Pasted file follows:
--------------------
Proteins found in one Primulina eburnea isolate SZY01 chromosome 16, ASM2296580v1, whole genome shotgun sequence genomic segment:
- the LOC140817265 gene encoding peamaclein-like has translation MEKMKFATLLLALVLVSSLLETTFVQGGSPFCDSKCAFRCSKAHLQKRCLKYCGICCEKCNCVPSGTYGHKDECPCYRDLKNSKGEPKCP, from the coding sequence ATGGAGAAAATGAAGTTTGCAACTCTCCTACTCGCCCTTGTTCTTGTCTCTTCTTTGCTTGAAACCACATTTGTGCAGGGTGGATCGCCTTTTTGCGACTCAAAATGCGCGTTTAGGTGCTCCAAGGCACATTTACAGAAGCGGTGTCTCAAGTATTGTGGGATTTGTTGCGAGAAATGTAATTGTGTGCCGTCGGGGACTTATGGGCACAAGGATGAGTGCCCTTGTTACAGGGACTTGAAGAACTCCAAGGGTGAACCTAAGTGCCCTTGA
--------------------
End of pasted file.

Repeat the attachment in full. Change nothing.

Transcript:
Proteins found in one Primulina eburnea isolate SZY01 chromosome 16, ASM2296580v1, whole genome shotgun sequence genomic segment:
- the LOC140817265 gene encoding peamaclein-like has translation MEKMKFATLLLALVLVSSLLETTFVQGGSPFCDSKCAFRCSKAHLQKRCLKYCGICCEKCNCVPSGTYGHKDECPCYRDLKNSKGEPKCP, from the coding sequence ATGGAGAAAATGAAGTTTGCAACTCTCCTACTCGCCCTTGTTCTTGTCTCTTCTTTGCTTGAAACCACATTTGTGCAGGGTGGATCGCCTTTTTGCGACTCAAAATGCGCGTTTAGGTGCTCCAAGGCACATTTACAGAAGCGGTGTCTCAAGTATTGTGGGATTTGTTGCGAGAAATGTAATTGTGTGCCGTCGGGGACTTATGGGCACAAGGATGAGTGCCCTTGTTACAGGGACTTGAAGAACTCCAAGGGTGAACCTAAGTGCCCTTGA